GDP announces policies

Grassroots Democracy Party activists set up a new party billboard in Siem Reap province last month.
Grassroots Democracy Party activists set up a new party billboard in Siem Reap province last month. Facebook

Seemingly sounding the 2018 election bugle, the nascent Grassroots Democracy Party (GDP) yesterday released five major policy initiatives it will implement if it manages the herculean task of winning against the incumbent Cambodian People’s Party.

The small party was formed in 2015 and only contested 27 communes during last year’s local elections. The GDP has said it will contest all of the nation’s soon-to-be-125 National Assembly seats in the aftermath of the dissolution of the Cambodia National Rescue Party in November.

Party co-founder Yang Saing Koma posted the one-page policy document to social media, highlighting five key areas – good governance, education, the economy, health and social affairs. The document also features the slogan “GDP: The new choice for Khmers”.

“Political participation requires quality, principles and policies for solving social problems. Running in politics just to topple one group and replace them with another group is regarded as a case of the past,” he wrote on his Facebook page.

Under the economy section, the GDP promises to employ 5,000 technical experts to help farmers, as well as state-funded low-interest loans for agribusiness. In the education section, university student loans are promised, along with the construction of 10,000 kindergartens.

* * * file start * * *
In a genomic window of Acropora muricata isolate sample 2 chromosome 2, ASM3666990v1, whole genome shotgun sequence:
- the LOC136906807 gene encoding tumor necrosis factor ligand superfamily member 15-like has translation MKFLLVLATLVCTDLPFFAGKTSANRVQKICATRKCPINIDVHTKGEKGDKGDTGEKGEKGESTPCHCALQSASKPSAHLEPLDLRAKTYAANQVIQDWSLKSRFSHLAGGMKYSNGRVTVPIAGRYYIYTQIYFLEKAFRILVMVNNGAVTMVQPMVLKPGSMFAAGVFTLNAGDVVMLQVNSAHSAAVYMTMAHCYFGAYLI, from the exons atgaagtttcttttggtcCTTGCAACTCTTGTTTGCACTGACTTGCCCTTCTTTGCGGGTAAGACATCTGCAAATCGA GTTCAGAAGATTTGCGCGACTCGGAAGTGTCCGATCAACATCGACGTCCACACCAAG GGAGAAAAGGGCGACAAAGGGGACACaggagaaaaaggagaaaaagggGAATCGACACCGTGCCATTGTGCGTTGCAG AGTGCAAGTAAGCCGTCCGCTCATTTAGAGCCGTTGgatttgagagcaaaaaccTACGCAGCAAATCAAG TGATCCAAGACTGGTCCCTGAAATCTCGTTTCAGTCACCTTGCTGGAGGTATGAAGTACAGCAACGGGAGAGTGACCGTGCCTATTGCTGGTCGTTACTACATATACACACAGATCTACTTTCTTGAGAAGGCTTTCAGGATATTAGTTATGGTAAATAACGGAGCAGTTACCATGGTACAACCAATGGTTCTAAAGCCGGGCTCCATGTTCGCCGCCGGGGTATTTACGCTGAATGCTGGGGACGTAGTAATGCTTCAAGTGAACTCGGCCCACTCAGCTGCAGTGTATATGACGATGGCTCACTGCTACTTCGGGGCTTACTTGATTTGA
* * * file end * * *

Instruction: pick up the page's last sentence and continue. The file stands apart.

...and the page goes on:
In the health segment, the document proposes health insurance for Cambodians for a 500-riel monthly payment and the establishment of provincial hospitals of similar quality to the popular Kantha Bopha centres currently only in Phnom Penh and Siem Reap.

While the document fails to touch on the critical sectors of infrastructure and defence, GDP spokesman Sam Inn said policies were being drafted to cut national security spending.

“According to our study, we might have the ability to reduce more from wasteful expenditure on the defence sector and the wasteful expenses on the security sector of the Ministry of Interior,” he said.

Inn added that policies had to be released well in advance of the national elections – slated for July 29 this year – to give the party time to spread their message. While the GDP may not have the resources of the CPP, Inn said, he hoped their policies would resonate with voters.

CPP spokesman Sok Eysan said he wasn’t worried about the GDP’s policy initiatives, even suggesting that some of them mirrored those of the ruling party.

“We have already implemented it, like building kindergartens, secondary and high schools, and universities. We are also paying attention to that because it is our policy priority,” he said.

Eysan added the CPP will conduct its annual congress from January 19 to 21, where party members will deliberate on the party’s manifesto for the upcoming election.

While yesterday’s policy announcement sought to pitch the GDP as a viable alternative to the ruling party, political observer Lao Mong Hay said it was difficult to say if they would be able to attract votes, given the widespread despondency following the shuttering of the main opposition, the CNRP.

“The approaching election will not be free and fair, and some people voting for the opposition party [CNRP] previously will not go to vote.”